Land to Bahria Town: TI Pakistan resents CDA’s silence on allotment

Bahria Town

Bahria Town (Photo credit: Wikipedia)

Transparency International Pakistan has regretted that Capital Development Authority (CDA) has not yet responded to its letter of July 21, 2012 seeking clarification regarding CDA’s allotment of 600 kanal land to Bahria Town.

Adviser, Transparency International Pakistan Syed Adil Gilani in a letter sent to Farkhand Iqbal, Chairman, Capital Development Authority, Islamabad on September 15 estimated loss of billions of rupees revenue to the exchequer as a result of allegation of collusive practice in the award of 600 kanal land to Bahria Town and reports that CDA is trying to award Rs 51 billion contract for building 6,000 flats in sector I-15, Islamabad, without inviting public tenders to a Chinese company, China Railway First Group (CRFG), in violation of Public Procurement Regulatory Authority (PPRA) Rules.

Adil Gilani said if the report is correct, then CDA is committing the offence of corruption and corrupt practices under NBA NAO 1999 Section 9 – (vi), which reads: if he misuses his authority so as to gain any benefit or favour for himself or any other person, or renders or attempts to render or willfully fails to exercise his authority to prevent the grant, or rendition of any undue benefit or favour which he could have prevented by exercising his authority.

On a similar failed effort to award a contract to another Chinese company based on MoU, by Ministry of Interior, the Supreme Court on August 23, 2012 had declared the Rs 21 billion Safe City Project, Islamabad and Peshawar as illegal and invalid, and having been executed in violation of the mandatory provisions of the Public Procurement Rules, 2004. The court had directed the National Accountability Bureau (NAB) chairman to ensure initiation of appropriate proceedings in the matter in accordance with the law.

CDA, Adil Gilani said may confirm above information, and if it is true, Transparency International Pakistan requested CDA to refrain from committing illegal acts of allotting 600 kanal plot to a builder, and awarding a Rs 51 billion contract to a Chinese contractor. Transparency International Pakistan is striving for across the board application of Rule of Law, which is the only way to stop corruption, he said.  Continue reading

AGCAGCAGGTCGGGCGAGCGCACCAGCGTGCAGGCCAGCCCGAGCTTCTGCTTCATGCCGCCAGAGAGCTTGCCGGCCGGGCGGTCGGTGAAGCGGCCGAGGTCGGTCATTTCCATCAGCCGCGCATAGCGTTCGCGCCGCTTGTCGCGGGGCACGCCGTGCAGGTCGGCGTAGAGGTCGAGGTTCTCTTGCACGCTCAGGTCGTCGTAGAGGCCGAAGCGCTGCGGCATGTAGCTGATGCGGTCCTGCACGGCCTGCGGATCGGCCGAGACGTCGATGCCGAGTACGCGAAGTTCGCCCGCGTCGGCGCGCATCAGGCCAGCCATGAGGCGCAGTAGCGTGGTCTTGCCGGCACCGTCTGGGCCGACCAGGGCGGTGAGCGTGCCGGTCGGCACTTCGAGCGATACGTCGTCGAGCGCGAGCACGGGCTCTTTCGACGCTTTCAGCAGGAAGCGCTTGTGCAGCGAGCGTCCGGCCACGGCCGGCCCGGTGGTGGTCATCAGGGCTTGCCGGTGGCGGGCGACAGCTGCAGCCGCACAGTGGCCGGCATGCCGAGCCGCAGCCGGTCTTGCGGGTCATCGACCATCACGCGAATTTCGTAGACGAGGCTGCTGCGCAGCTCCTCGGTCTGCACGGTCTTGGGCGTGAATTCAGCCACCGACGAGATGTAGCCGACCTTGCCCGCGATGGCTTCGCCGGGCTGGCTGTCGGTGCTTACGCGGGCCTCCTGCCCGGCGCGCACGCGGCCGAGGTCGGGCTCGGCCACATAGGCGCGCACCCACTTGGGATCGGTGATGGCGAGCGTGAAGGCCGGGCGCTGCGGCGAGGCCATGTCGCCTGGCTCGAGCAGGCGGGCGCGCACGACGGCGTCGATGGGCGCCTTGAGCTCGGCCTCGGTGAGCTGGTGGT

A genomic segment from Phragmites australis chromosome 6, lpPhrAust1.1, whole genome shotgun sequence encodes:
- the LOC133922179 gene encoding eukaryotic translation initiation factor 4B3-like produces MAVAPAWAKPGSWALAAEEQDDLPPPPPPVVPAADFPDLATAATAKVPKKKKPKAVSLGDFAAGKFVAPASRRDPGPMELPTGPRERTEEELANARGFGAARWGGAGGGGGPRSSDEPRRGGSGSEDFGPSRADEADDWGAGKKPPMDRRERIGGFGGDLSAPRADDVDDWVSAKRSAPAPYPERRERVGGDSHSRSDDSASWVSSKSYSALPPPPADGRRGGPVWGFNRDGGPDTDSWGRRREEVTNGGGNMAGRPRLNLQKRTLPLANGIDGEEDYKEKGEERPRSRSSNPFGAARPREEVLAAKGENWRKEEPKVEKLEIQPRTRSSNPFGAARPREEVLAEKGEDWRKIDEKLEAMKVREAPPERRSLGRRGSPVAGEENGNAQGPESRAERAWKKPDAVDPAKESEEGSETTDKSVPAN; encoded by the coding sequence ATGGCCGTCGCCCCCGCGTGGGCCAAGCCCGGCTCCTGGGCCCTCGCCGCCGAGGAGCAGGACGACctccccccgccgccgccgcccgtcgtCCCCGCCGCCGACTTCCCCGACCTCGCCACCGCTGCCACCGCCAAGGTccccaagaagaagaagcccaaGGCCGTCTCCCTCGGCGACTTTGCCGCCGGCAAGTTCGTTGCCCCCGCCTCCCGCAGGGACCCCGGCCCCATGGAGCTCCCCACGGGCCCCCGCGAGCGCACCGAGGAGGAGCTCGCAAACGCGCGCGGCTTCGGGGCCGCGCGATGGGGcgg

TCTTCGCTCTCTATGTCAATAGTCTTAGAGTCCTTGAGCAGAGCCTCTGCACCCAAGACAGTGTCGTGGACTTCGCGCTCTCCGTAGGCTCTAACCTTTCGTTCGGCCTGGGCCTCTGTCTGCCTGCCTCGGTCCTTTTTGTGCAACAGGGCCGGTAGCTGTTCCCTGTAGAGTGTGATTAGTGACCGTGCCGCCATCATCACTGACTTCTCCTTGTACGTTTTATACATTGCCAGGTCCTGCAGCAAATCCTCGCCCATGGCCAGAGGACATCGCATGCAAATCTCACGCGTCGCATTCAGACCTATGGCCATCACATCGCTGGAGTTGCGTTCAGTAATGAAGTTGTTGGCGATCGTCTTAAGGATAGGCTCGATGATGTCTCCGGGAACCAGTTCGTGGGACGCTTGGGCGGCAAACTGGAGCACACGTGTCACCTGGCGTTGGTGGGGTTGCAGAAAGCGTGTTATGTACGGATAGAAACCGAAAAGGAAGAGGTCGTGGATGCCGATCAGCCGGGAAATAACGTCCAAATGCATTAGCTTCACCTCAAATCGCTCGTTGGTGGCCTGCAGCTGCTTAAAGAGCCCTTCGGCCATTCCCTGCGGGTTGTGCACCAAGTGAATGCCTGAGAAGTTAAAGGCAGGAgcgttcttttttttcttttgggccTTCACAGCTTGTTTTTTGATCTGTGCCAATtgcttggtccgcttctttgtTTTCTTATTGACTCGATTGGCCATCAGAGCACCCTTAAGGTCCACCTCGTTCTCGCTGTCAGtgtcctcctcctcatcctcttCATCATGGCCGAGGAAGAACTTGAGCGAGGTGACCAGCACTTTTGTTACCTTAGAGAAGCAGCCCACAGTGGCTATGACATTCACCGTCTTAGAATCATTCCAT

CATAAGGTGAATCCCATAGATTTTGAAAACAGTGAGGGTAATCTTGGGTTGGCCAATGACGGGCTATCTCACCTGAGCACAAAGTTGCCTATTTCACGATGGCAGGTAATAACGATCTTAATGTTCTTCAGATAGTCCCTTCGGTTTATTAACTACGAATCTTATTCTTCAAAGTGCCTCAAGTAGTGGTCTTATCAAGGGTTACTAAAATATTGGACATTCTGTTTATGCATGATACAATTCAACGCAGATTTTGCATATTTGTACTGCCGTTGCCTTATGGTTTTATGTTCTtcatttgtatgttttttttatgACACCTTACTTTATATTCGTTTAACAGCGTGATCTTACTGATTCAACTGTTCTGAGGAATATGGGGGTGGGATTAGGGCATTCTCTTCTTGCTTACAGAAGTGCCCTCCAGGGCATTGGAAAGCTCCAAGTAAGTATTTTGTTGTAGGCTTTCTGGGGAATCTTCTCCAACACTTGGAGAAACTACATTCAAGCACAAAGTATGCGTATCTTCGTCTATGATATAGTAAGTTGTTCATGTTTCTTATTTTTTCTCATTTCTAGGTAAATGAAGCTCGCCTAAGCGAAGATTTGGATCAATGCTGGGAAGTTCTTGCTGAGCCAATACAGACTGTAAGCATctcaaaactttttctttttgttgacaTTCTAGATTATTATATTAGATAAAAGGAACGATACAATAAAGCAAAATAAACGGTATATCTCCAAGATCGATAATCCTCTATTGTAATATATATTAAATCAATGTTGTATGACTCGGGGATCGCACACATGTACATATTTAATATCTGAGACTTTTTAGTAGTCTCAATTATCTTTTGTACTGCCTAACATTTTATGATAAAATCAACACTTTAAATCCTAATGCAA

For Islooites, a new housing community


With Spanish and Portuguese architectural designs, imported electrical and sanitary fittings, ironmongery for doors and design-fitted kitchens, Alma Townhomes offer dream homes for those wanting to invest in real estate.

The second phase of the housing project, that was opened for buyers by international real estate developer Emaar on Saturday, saw a large number of potential home owners from twin cities showing up. The two-day event is being held at a sales centre inside Emaar’s 400-acre gated community — Canyon Views.

Situated on the Islamabad Highway near the Grand Trunk Road (DHA Phase-II Extension), the Alma houses target a major segment in the housing market – end users who are looking for an “affordable” house in a safe and sustainable community, according to Emaar Pakistan Head of Development and Projects Shairyar Salim. The company has completed the first phase, which is fully occupied.

The earthquake-resistant housing units, which occupy eight to 12 marlas and have three to four bedrooms, start with a price of Rs14 million, which is slightly high compared to Bahria Town’s Safari Villas and Defence Housing Authority (DHA). A 10-marla house Safari Villas and DHA cost Rs12 million and Rs11.5 million on average respectively, according to a Rawalpindi-based real estate agent Waseem Kiyani.

He said that a ready-made house on 10 marlas in Bahria Enclave can cost around Rs15 million with a one-year payment plan.

Facilities at these housing projects seem comparable, although Salim believes Emaar’s designs are more “advanced”, as they draw on the developer’s experience of making international housing projects.

The Alma Townhomes might also have a superior security apparatus. The integrated community has a three-tier security plan which includes two outer boundary walls and a security patrol on the streets.

“With Emaar, you’re confident that your money will not go down the drain,” said Asif Akhtar, a resident of the Alma Townhomes Phase-I who works for the Army Welfare Trust.

“They deliver on their promises, and their quality of construction and services are simply amazing,” he added. Continue reading